One obvious answer is that people do this sort of thing to get attention. Multicultural identity politics, which is a dominant force on campus and a significant one off it, creates a perverse incentive structure by rewarding victims of purported hate and going easy on hoaxers. In March Michelle Malkin wrote of an incident in which her alma mater, Ohio’s Oberlin College, experienced a rash of racist graffiti.
The college president and three deans "ostentatiously published an ‘open letter’ announcing the administration’s decision to ‘suspend formal classes and non-essential activities.’ " The incident drew national media coverage–but the denouement didn’t: "After arresting two students involved in the spate of hate messages left around campus, police say ‘it is unclear if they were motivated by racial hatred or–as has been suggested–were attempting a commentary on free speech.’
Lanker-Simons, unsurprisingly, turns out to be quite the left-wing activist herself. The Boomerang reports that in 2010 she successfully sued the university challenging its decision to bar domestic terrorist and presidential pal Bill Ayers from speaking on campus. But this time around, the university’s position vis-à-vis Lanker-Simons isn’t exactly an adversarial one:
UW released a statement Tuesday afternoon about the citation.
"This episode has sparked an important discussion reaffirming that the UW community has no tolerance for sexual violence or violence of any type," UW spokesman Chad Baldwin said. "The fact that the Facebook post apparently was a fabrication does not change the necessity for continued vigilance in reassuring that we have a campus where everyone feels safe.
"It’s important that this event does not undermine the progress that has been made in this area."
Some hate-crime hoaxers have motives that are more personal than political. The New York Times, reporting in 1988 on the grand-jury report in the Tawana Brawley hoax, noted that "evidence suggested that she may have feared the wrath of her mother’s boyfriend for her late nights out." In 1998 Associated Press reported that Cornelius Weaver, a black Louisiana man who claimed he had been dragged behind a car by three white men–similar to what actually happened to a black Texan named James Byrd–recanted and admitted he had invented the story to cover up a drug deal that went bad.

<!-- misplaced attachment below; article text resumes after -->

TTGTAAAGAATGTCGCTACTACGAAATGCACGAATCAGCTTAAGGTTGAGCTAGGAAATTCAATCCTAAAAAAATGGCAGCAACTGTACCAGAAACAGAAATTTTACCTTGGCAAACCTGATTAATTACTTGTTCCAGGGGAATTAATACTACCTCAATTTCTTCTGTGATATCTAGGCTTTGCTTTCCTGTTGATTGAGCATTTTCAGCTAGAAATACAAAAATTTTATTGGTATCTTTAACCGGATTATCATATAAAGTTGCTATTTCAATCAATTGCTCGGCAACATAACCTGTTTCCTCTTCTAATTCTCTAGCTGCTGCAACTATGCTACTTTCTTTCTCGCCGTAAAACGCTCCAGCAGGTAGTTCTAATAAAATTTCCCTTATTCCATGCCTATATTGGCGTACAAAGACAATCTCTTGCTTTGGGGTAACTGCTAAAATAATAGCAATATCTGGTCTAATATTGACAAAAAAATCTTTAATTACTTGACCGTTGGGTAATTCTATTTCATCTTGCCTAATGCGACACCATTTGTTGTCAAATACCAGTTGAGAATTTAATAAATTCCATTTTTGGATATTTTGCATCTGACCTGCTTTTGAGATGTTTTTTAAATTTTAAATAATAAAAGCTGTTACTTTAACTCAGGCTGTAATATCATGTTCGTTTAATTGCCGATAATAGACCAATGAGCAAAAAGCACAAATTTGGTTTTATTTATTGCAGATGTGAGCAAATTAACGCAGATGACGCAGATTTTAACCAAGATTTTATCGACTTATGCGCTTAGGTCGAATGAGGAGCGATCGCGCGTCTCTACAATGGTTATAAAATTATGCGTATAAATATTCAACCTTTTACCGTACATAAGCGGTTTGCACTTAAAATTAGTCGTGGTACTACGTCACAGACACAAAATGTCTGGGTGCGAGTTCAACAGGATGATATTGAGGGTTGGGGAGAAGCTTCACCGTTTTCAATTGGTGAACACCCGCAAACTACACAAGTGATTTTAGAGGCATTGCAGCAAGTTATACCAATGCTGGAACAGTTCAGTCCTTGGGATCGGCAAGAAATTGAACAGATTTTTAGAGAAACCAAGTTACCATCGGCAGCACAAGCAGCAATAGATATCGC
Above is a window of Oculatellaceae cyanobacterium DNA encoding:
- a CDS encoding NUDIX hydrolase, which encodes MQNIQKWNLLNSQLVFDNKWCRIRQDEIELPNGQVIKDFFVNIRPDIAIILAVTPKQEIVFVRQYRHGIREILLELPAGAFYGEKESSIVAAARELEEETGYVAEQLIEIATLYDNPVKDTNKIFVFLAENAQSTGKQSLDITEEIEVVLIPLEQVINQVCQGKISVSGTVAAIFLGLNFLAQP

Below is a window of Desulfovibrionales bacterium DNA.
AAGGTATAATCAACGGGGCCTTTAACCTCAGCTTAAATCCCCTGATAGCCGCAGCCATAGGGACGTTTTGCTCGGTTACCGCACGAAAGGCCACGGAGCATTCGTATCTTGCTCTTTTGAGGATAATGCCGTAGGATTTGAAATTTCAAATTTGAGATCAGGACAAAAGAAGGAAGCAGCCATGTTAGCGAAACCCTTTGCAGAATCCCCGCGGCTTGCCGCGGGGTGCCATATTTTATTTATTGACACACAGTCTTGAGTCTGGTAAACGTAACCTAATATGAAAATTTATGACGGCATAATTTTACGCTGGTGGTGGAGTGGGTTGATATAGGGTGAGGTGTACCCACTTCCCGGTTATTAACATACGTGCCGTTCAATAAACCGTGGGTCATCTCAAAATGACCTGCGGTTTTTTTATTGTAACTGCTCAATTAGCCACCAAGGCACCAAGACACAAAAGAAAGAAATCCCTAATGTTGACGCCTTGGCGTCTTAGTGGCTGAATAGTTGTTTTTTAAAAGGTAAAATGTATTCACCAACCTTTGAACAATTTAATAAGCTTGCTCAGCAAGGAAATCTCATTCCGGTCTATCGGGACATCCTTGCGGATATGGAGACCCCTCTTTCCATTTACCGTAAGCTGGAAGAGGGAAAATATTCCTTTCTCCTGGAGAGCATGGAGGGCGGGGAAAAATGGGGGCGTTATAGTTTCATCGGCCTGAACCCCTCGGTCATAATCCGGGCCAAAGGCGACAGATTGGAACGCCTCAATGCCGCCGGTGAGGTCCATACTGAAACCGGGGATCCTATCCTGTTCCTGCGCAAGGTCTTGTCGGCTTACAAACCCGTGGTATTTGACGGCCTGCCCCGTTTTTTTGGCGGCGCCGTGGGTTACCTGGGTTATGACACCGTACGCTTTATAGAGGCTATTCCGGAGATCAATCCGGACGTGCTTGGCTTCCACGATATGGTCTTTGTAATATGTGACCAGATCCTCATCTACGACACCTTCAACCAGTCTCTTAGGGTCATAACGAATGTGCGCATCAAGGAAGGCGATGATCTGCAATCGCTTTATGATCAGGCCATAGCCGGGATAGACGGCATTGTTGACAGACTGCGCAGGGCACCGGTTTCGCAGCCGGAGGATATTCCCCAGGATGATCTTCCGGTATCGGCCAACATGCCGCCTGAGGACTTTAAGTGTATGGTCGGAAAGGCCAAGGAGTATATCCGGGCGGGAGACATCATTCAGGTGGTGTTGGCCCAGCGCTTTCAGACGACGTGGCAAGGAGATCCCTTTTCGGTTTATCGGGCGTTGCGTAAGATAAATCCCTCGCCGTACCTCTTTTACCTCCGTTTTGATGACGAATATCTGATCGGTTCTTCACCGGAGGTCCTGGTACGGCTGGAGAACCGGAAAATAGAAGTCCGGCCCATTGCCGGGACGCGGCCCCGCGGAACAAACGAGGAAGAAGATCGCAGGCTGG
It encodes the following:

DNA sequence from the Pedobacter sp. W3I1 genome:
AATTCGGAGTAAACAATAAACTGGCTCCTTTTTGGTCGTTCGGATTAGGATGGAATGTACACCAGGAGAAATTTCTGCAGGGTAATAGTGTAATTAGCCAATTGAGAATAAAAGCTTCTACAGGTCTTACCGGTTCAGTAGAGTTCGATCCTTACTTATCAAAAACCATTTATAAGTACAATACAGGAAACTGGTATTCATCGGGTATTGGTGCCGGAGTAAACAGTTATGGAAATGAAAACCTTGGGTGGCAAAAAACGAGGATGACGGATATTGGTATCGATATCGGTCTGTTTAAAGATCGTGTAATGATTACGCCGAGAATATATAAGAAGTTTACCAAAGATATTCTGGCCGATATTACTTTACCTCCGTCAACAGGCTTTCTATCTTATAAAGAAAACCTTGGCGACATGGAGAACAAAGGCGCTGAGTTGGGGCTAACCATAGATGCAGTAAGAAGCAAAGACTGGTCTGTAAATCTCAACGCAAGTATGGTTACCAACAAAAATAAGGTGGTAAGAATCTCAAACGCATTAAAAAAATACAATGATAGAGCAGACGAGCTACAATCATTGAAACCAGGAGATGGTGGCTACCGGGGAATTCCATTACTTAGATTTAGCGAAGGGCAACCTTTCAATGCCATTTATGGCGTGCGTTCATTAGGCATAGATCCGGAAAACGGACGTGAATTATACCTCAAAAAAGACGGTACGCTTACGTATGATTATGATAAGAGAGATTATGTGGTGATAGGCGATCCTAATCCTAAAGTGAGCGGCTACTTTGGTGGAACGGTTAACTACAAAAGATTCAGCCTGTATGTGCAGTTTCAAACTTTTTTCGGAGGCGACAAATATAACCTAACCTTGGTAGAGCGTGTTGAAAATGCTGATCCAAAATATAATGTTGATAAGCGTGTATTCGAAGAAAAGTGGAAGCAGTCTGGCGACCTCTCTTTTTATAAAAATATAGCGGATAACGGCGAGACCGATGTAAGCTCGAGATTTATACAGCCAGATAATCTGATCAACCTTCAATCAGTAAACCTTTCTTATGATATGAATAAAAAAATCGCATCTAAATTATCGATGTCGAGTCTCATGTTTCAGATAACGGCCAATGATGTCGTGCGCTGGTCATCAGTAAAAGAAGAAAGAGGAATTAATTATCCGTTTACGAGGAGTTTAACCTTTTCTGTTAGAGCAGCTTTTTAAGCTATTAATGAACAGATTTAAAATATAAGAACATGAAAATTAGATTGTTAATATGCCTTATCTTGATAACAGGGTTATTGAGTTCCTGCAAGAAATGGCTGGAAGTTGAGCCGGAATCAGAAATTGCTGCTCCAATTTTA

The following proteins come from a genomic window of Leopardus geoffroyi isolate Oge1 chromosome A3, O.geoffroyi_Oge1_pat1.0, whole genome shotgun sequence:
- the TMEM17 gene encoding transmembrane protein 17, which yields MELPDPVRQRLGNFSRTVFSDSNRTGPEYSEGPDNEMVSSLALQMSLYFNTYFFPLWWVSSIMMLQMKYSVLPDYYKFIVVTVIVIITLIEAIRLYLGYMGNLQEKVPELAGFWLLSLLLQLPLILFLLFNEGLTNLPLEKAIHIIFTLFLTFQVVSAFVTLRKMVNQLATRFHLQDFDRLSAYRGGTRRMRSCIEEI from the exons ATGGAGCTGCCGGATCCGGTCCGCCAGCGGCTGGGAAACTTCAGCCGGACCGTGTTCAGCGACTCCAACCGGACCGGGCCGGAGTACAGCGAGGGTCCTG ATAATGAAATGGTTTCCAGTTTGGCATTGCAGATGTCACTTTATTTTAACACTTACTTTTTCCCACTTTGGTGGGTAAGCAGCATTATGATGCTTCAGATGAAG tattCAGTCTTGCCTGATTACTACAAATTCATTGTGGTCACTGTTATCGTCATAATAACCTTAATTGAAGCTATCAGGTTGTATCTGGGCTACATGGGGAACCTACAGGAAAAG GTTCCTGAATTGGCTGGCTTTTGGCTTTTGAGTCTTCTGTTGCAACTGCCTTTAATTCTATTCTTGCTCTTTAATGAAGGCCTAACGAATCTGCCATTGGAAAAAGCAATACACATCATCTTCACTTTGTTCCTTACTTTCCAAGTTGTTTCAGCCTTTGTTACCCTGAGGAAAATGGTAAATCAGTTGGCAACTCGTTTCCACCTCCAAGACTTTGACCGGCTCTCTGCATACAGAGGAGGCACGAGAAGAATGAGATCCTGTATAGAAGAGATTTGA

It seems to us, however, that there is in addition an important psychological component to the phenomenon of fake hate crimes. As we noted last month, the anthropologist Robert Ardrey posited a hierarchy of three basic psychological needs, of which the most important is identity, followed by stimulation and security.
A shared experience of being oppressed can be a powerful source of identity. That’s why in America groups like blacks, Jews and gays tend to identify more strongly with their groups than do their traditionally unoppressed counterparts, whites, Christians and heterosexuals. (In the case of the latter set, we are referring to the groups as a whole, not to ethnic, sectarian or sexual subsets of them.) To what extent women were oppressed by prefeminist sex roles is a complicated question, but one definition of a feminist is someone whose estimate is on the high side.
Oppression of minorities, and certainly of women, scarcely exists in America in the 21st century. Genuine hate crimes happen, but they are very rare. Few societies in history have offered more security to the previously downtrodden. But the presence of security only makes the need for identity and stimulation more pressing. Hate-crime hoaxes are an extreme way of meeting those needs.